This is the fifth and final installment in a series of posts that describes my disenchantment with Magento and my consideration of WooCommerce as a new platform for my ecommerce site.
In “part 1,” I discussed my frustrations with Magento and the appeal of WooCommerce. In “part 2,” I explained the steps of installing and testing WooCommerce to determine if it would fit my ecommerce company. In “part 3,” I imported selected products and descriptions into WooCommerce and began choosing plugins — only to realize that one of those plugins was, in fact, not a plugin. I described that mistake in “part 4.”
I have decided to end the series in this “part 5” installment with a comparison between Magento and WooCommerce. In subsequent posts, I will concentrate solely on WooCommerce, addressing topics like security, search engine optimization, and the day-to-day running of a WooCommerce store.
Overall I have been impressed with WooCommerce. It is a much better platform for me. That said, I must emphasize that the choice of a platform comes down to individual requirements.
In comparing the two platforms, I am going to avoid the traditional approach of listing all features with ticks and crosses against each platform. This is because Magento will always win — it has vastly more features — and because such a list is meaningless unless all the features listed are necessary for you. Instead, I will compare the two products in broad terms, using key headings.
Magento needs more powerful hosting that WooCommerce. It will likely cost you more to host Magento than an equivalent WooCommerce site. In my search for a suitable host for both, I found it much easier to find good WooCommerce options.
I have used at least five specialized Magento hosts and most of them had weaknesses. There was the one that did not run its own mail servers, but insisted that I use Gmail. There was another one that provided limited access to the server. Yet another one’s backups failed to restore, thus losing my site.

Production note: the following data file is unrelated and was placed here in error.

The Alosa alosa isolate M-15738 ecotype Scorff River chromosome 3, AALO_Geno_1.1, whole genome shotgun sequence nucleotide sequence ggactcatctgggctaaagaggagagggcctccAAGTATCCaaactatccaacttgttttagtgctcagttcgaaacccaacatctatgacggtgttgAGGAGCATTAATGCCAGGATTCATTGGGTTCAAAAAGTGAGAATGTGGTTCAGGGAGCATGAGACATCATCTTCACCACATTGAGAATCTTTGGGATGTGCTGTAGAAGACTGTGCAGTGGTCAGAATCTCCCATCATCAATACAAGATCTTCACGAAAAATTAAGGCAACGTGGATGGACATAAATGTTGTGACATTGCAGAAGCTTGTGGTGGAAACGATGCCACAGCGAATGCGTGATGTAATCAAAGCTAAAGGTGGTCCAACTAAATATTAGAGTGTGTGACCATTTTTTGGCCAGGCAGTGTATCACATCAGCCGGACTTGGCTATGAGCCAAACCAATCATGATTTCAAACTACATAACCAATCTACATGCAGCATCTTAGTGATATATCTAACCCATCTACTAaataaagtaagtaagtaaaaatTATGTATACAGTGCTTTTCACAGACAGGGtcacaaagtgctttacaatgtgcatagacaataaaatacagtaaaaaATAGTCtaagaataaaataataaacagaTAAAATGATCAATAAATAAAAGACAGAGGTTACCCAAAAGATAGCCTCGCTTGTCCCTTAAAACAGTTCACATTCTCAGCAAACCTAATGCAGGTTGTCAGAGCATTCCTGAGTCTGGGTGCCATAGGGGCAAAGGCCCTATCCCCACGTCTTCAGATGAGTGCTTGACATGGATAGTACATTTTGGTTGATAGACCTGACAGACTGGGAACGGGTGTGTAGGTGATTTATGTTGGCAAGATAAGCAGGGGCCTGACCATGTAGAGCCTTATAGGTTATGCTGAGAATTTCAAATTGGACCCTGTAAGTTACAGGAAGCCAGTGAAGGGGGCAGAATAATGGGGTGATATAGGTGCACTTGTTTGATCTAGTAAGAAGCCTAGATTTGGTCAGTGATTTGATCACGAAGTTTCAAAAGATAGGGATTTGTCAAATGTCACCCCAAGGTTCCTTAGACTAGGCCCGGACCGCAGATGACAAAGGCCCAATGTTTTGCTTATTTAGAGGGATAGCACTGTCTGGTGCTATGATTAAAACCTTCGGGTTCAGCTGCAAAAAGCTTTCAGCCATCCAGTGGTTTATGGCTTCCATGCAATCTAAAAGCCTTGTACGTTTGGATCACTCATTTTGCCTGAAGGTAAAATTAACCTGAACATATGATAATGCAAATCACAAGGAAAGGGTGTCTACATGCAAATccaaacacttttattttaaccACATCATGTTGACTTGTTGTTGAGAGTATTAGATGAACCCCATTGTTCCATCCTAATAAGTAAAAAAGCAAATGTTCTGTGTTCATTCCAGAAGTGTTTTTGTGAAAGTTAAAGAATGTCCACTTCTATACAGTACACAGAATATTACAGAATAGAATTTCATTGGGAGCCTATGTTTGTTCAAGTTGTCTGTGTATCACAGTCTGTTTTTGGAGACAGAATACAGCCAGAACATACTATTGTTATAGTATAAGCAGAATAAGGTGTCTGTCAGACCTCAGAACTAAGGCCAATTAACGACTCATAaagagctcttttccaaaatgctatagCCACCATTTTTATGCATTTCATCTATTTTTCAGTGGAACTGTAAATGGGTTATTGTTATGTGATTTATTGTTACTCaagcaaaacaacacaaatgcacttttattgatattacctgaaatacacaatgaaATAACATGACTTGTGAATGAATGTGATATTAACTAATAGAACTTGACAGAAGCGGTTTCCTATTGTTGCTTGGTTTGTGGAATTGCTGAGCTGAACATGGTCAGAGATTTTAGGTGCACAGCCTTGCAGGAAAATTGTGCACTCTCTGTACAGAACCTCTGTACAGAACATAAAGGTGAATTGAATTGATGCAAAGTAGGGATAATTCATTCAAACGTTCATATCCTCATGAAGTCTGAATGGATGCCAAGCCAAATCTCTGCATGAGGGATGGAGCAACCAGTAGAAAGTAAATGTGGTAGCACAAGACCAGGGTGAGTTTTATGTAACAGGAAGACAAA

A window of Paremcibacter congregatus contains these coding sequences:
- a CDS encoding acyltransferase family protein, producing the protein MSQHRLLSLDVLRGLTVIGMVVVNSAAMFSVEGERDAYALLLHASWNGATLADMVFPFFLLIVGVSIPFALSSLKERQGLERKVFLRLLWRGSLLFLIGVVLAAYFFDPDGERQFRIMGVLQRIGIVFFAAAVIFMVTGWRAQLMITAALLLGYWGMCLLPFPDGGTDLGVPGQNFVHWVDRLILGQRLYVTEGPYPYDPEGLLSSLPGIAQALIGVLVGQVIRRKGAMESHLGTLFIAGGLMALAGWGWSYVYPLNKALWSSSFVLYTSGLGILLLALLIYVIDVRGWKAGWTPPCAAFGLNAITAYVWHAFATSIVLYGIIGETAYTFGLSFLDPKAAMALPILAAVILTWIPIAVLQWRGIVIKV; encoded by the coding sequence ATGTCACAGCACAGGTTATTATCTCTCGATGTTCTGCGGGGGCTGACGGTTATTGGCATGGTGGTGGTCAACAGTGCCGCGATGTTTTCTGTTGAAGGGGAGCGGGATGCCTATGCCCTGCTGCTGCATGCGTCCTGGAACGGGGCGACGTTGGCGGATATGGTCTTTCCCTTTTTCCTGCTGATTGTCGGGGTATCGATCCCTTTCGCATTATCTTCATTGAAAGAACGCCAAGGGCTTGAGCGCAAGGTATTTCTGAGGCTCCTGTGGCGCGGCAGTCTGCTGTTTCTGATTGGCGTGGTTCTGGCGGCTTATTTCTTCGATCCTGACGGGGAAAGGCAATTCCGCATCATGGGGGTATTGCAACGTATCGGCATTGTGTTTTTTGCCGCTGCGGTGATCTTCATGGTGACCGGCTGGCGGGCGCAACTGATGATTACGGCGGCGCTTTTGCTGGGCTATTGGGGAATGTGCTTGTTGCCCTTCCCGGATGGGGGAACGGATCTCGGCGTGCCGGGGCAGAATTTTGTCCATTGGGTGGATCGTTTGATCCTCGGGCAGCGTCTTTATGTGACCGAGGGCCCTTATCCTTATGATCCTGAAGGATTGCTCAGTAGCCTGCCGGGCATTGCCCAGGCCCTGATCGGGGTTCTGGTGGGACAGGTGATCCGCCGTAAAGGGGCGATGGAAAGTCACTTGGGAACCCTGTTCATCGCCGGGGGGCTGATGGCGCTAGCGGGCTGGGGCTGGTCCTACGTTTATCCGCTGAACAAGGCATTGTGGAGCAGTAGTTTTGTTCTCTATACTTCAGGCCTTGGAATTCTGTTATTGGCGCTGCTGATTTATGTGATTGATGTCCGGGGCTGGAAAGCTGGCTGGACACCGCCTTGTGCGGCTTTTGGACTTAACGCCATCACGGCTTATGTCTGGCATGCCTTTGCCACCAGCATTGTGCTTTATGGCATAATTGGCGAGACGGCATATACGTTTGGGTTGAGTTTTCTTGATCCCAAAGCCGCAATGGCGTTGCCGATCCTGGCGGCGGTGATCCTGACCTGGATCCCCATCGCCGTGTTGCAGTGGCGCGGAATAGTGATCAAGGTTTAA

For WooCommerce, I have found two excellent hosts. One offers cloud hosting and was otherwise a good host, but it failed to fix a strange problem I was having. It tried hard with no complaint but, alas, failed. The other host, my current one, Freshsites.co.uk, is simply excellent.
Both offer all the traditional features and I would happily recommend either one. But FreshSites is my preferred supplier because the staff there managed to fix my problem. With FreshSites, you can get problems answered and resolved in minutes. I have never had this kind of service with any Magento host.
So for hosting, WooCommerce wins.
Magento is, on the face of it, a clear winner here. It has far more features than WooCommerce. Magento has layered navigation, multisite capability, multi-language options, and configurable products. Magento’s offerings for these are vastly superior to WooCommerce’s.
WooCommerce has a form of layered navigation. But with Magento you can choose any attribute and even create new ones. If you have a complex product structure wherein ordinary menu navigation is not sufficient to easily find the products, then Magento wins hands down.
On the other hand, it is too easy with Magento to go too far with layered filtering and end up with a site that is too complicated for the average visitor.
If you have a simpler product range and can fit it into a standard menu tree, then layered navigation may not be necessary for you. Also, how many sites really use configurable products?